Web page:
The Innocents of Uvalde

“Religion” Is Not the Right Response to Such Evil

On May 24, 2022, an enraged high-school student entered an elementary school in Uvalde, Texas, and shot to death nineteen students and two teachers. As might be expected, when this became known by the media and political figures, we were exposed to the customary and expected high hand-wringing and dubious “in our prayers” promises from people trying to make sense of it and, even worse, proposing solutions, or at least ameliorations, to the social conditions which have made such occurrences increasingly common.

In these emotional expiations, the name of God was frequently invoked. We were asked, as we always are in the wake of such tragedies, where he was when all this was happening, and were treated to the pitiable spectacle of the President of the United States—a “devout Catholic” who has used every opportunity to support the killing of infants in the womb—using the name of the Lord numerous times to demonstrate his seriousness and buoy up a message supporting his politics.

The news commentators were agreed that we have serious problems in a country where gratuitous violence is growing more common than it once was, and the graver among them agreed that the base problem was a moral and ethical degeneration of society that needed further analysis and treatment that went beyond more effective policing, treatment attacking the problem at its root, whatever that root might be. But even the best among these, captive to a world where to speak of God, except in vain, is at best bad manners and at worst an attempt further to divide the populace along religious lines, could hardly produce much more than an articulated moan.

Biblical theists, however, know where it all comes from, for they believe, in the words of the Prophet Jeremiah: “The heart is deceitful above all things and desperately wicked,” and that all our virtue-signaling is no more than “filthy rags” in the eyes of a God who cannot be deceived. Men are not “basically good” but “conceived in sin,” so we should not be surprised when that wickedness breaks through the surface of appearances and commits atrocities, for what was in the heart of Salvador Ramos, and for a horrible moment gained the whip hand over him, is in that of every man. Our teaching on this is clear.

No Lasting Cure Here

What, then, are we to do to effect a cure, or at least make things better, once we have come to the conclusion that the problem is moral andtherefore the solution must be in the amendment of morals? Should any serious Christian advertise that the resolution is in the return to religion, to attendance at church or synagogue with the catechetical inculcation of what is right and wrong in the domain of whatever sort of “God” is worshiped there?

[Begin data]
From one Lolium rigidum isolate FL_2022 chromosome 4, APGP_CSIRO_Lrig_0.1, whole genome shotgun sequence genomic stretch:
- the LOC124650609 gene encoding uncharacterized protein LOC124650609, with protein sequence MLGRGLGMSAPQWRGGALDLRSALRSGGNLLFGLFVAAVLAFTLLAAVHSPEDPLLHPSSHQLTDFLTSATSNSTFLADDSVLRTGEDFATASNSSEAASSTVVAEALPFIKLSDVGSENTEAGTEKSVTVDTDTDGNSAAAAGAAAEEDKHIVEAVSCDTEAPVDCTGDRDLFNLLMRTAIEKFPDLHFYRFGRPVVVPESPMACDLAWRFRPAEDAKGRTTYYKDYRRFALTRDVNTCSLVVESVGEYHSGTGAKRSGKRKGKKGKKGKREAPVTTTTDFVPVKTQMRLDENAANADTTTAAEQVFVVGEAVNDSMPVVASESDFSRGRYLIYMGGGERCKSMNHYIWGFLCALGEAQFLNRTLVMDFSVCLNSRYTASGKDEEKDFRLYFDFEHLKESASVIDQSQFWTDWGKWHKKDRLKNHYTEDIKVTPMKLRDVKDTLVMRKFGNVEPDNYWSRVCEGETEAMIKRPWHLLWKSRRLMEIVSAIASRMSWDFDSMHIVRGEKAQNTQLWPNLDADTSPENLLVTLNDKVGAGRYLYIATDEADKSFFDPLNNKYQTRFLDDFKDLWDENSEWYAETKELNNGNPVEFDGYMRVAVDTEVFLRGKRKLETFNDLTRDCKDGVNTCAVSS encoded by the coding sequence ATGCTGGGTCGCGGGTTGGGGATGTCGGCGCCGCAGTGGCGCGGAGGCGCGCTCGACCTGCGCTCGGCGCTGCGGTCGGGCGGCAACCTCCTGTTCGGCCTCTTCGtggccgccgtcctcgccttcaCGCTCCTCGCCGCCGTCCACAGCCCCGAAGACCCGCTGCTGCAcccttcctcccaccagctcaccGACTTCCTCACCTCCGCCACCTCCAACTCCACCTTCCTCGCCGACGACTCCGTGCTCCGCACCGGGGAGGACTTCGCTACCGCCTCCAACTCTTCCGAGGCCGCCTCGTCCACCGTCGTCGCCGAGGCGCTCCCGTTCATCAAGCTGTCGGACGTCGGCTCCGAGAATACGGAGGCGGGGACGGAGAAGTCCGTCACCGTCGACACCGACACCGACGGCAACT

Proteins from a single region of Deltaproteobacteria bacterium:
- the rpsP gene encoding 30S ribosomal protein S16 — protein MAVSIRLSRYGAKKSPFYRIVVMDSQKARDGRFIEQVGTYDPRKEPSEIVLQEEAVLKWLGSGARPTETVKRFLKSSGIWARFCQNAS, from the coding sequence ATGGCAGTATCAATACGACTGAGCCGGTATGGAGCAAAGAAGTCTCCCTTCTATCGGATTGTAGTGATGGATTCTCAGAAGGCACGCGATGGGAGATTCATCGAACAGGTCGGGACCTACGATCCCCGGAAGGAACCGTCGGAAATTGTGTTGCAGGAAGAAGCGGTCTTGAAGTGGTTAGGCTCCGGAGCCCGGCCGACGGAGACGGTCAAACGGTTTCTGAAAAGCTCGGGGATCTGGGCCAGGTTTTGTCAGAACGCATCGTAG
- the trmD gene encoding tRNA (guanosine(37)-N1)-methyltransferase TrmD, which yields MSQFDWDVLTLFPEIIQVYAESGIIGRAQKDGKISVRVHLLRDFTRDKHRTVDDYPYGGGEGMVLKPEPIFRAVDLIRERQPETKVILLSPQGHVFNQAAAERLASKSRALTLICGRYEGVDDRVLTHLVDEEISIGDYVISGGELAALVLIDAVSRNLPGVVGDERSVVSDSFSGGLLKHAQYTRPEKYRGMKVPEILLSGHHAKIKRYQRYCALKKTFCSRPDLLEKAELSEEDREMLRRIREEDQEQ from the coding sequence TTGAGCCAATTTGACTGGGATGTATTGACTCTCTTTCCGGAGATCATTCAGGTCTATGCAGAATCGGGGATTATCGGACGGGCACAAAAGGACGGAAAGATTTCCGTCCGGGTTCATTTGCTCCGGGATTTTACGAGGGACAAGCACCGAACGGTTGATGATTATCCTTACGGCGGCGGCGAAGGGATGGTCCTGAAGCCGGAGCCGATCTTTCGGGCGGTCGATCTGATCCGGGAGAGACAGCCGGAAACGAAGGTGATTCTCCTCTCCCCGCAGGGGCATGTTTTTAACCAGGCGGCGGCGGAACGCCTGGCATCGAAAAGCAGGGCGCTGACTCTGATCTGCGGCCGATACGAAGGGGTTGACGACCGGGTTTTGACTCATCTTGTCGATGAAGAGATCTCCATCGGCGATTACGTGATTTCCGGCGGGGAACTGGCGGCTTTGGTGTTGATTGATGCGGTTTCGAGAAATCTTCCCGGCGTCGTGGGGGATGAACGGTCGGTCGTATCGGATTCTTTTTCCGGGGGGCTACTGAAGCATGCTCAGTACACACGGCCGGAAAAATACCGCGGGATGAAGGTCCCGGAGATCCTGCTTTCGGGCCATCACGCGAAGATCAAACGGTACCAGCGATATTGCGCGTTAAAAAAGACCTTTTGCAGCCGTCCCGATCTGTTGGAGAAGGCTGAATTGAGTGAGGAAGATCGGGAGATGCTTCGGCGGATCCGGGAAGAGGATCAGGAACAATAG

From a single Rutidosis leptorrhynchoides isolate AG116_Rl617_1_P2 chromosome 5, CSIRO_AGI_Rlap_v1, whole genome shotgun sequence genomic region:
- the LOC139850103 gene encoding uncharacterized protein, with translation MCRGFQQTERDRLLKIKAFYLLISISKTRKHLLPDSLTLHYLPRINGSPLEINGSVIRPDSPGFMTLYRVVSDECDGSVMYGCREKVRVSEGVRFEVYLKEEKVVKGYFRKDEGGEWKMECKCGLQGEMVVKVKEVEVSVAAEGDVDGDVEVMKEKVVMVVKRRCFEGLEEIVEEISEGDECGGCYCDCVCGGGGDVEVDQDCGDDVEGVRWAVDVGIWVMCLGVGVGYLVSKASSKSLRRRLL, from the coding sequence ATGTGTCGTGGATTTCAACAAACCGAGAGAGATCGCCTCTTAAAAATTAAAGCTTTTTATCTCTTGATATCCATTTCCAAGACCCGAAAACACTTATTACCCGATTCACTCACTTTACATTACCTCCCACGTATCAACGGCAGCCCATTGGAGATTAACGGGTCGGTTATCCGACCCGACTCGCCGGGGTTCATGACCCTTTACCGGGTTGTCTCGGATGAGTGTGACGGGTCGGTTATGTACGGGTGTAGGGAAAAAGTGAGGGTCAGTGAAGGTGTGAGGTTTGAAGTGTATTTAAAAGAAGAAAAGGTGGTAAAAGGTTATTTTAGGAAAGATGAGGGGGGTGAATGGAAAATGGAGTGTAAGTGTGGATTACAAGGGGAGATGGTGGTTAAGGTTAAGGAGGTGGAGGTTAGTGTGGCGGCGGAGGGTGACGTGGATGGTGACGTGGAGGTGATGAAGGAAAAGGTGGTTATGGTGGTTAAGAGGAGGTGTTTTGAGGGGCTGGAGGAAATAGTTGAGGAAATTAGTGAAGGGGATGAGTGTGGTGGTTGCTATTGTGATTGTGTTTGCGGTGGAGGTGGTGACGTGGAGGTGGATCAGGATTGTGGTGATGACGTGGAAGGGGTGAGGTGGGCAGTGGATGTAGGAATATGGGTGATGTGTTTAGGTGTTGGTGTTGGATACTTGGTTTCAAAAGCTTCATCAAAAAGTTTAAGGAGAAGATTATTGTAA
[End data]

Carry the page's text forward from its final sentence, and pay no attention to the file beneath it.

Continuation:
To be sure, there will doubtless be fewer mass murderers if more of those who would otherwise receive their moral instruction from the internet supplement it with a bit of Sunday School which teaches that God loves them—but doesn’t give them anything they would feel any urgency to be saved from, God being so loving and accepting and all—that is, the common religion of liberal Judaism and Protestantism, of Pope Francis’s Catholicism, and Evangelicalism of the more ingratiating and celebratory kind, of moralistic therapeutic Deism in its nearly ubiquitous form, in which a God with no strong convictions saves nice people from excessive discomfort through the ministrations of an effete and gelatinous clerical class. (All else being fundamentalism.)

The Scriptures and those who follow them, on the other hand, offer no hope of a lasting cure from human depravity other than the establishment of the Kingdom of God, in which righteousness reigns. The Great Wound cannot be removed otherwise, and we Christians believe this future has been secured by the blood of the Messiah. This does not mean, however, that there is no hope of betterment offered by the God whom we have offended.

Repentance, Not “Religion”

The Book of Jonah speaks of the Assyrian city of Nineveh, which the Prophet has been sent to curse with destruction as punishment for its sins. When the patriotic Jew Jonah, anticipating the satisfactions of a hearty Schadenfreude, preachesthis to them, much against his will the king and his people are so struck with holy fear that they repent, thereby eliciting the inexpressibly remarkable reaction that the Holy One actually changes his mind on their behalf and repents  (!) of his intention to destroy the city: “And should I not pity Nineveh, that great city, in which there are more than a hundred and twenty thousand persons who do not know their right hand from their left, and also much cattle?”

S. M. Hutchens is a senior editor and longtime writer for Touchstone.

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